HIV-positive gymnast sues Cirque du Soleil
An HIV-positive gymnast has filed a federal complaint accusing Cirque du Soleil of denying him the chance to take part in an acrobatic act in the circus troupe's Las Vegas show. Matthew Cusick, 31, of Maryland, alleges the company violated state and federal discrimination laws by firing him. His complaint was filed Tuesday with the U.S. Equal Employment Opportunity Commission in Los Angeles. A spokeswoman for the Canada-based Cirque du Soleil declined to comment. "We won't be commenting on this subject until the legal process continues on its due course," said Renee Claude Menard.
According to the complaint, Cusick disclosed his condition to Cirque du Soleil shortly after being hired last July as a catcher for an acrobatic act. He said he also underwent several medical evaluations and was told by Cirque du Soleil's staff doctor that he was in excellent health and considered fully able
to perform with the circus troupe. But shortly before he was to begin performing for the show Mystere in Las Vegas, Cusick said, the company sent him a letter stating his medical condition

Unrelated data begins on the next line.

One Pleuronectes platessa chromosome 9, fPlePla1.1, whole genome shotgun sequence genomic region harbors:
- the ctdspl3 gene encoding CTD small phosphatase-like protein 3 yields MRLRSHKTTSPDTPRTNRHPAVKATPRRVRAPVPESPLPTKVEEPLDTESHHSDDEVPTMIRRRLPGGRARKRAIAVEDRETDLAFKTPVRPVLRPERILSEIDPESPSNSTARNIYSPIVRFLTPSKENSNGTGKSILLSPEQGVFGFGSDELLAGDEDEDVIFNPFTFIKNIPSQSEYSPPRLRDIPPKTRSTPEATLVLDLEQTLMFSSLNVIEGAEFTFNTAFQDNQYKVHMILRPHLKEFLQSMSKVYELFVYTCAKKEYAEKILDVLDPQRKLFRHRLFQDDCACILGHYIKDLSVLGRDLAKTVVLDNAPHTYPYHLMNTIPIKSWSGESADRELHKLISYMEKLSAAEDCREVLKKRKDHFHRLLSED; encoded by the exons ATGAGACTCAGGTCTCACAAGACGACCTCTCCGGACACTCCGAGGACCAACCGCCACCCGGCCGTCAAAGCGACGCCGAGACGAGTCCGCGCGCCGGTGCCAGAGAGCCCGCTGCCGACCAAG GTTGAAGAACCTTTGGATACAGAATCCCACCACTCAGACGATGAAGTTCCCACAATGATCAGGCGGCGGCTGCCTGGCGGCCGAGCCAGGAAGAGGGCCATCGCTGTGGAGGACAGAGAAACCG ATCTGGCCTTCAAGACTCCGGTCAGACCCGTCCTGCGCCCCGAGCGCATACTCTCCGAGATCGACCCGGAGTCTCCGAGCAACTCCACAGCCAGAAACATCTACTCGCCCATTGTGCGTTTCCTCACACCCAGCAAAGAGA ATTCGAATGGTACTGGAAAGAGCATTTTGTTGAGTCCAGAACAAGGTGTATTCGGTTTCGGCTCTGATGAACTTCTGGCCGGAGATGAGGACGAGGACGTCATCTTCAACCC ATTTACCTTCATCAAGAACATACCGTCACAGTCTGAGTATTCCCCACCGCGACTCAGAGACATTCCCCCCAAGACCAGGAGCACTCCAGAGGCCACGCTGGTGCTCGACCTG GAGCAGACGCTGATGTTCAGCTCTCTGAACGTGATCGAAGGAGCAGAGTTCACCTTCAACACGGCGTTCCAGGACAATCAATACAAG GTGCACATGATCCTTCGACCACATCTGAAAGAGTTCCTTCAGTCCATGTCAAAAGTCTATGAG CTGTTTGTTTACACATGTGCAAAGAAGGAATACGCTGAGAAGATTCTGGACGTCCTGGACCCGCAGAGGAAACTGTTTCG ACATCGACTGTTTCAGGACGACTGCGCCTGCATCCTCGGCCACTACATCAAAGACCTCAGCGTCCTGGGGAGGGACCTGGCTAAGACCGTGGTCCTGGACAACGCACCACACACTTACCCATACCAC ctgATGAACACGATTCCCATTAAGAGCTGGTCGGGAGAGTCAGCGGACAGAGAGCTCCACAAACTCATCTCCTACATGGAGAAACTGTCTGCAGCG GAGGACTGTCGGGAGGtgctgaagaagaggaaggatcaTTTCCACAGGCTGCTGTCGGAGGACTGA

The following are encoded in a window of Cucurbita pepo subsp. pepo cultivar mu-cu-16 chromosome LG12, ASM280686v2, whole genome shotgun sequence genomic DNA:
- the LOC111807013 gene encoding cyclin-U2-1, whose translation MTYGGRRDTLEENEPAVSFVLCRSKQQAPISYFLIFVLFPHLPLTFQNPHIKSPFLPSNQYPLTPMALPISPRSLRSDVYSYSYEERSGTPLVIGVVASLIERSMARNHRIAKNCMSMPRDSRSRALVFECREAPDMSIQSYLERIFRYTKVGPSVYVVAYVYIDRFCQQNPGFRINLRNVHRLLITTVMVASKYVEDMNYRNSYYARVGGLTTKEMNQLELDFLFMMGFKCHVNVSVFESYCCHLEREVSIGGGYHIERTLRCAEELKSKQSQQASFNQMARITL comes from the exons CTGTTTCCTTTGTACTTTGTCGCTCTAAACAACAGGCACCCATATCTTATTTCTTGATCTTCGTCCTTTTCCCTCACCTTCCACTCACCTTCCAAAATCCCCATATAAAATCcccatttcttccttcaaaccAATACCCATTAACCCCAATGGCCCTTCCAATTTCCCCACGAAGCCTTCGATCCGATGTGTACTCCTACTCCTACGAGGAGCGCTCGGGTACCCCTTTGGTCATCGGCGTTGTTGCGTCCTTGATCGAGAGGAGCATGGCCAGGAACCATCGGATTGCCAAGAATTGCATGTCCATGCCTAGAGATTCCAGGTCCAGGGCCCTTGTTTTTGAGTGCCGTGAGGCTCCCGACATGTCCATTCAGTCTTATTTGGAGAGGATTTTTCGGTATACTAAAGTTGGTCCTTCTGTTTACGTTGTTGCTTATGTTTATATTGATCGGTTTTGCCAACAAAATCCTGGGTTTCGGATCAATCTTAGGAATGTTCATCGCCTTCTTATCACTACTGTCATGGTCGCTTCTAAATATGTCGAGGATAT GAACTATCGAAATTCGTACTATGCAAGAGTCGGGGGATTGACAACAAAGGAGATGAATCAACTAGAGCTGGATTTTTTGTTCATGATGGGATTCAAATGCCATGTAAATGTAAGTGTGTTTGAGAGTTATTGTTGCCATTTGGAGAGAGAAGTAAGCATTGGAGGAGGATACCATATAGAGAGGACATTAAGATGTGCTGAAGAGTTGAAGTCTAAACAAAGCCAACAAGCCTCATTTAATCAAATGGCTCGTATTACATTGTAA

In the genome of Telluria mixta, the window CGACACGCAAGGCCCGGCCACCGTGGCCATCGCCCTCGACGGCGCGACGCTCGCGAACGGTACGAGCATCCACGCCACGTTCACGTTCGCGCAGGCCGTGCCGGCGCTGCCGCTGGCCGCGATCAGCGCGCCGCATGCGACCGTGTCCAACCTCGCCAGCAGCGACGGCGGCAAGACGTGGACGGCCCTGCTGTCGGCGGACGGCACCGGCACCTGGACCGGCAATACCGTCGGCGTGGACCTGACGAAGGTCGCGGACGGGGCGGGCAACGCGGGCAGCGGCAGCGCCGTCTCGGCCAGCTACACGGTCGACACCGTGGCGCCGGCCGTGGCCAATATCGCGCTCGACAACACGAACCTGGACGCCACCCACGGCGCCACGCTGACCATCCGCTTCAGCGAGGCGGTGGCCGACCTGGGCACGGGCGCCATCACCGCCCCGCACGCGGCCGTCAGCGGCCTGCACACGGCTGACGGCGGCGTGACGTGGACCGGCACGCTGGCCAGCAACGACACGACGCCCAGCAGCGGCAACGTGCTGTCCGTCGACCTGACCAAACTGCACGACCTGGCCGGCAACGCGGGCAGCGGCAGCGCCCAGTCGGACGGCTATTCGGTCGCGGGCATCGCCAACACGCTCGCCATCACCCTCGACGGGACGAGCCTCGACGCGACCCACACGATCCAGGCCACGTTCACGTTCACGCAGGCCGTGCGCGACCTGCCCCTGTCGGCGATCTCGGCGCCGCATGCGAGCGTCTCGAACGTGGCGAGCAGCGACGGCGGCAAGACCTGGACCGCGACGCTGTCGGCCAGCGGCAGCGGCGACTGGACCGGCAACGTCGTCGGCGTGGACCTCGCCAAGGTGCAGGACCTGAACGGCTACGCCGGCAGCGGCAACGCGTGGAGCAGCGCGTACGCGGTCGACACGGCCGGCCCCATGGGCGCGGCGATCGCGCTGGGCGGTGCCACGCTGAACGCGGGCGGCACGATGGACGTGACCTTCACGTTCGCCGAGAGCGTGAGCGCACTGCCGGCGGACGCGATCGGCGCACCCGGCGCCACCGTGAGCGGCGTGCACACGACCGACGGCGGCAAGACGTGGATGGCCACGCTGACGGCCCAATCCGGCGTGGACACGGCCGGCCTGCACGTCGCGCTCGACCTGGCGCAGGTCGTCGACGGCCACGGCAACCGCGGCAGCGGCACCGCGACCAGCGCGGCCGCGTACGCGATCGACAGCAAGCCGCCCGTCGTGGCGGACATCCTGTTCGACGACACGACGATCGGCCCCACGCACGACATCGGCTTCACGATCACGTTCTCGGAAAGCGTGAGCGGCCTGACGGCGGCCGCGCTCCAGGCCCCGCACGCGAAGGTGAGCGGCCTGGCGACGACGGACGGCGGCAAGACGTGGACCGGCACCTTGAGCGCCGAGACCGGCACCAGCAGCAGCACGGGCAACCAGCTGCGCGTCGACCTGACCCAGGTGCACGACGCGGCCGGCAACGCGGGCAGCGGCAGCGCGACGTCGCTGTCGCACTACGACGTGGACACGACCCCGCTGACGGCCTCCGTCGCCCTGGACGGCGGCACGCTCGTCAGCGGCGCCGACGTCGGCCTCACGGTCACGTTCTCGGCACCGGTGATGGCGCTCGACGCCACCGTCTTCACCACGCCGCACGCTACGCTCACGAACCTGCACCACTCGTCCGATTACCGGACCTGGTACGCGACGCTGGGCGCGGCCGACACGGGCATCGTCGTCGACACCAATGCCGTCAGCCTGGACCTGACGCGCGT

"will likely pose a direct threat of harm to others, particularly in the case of future injury." His job called for him to hang by his legs from a swinging bar and catch other performers. "Cirque du Soleil denied Matthew this job not because of sound science or rational concern for other employees, but because of unfounded fear," said Cusick's attorney, Hayley Gorenberg. The EEOC reviews discrimination complaints and often mediates attempts to resolve them. If those attempts are unsuccessful in this case, Gorenberg said, Cusick may sue.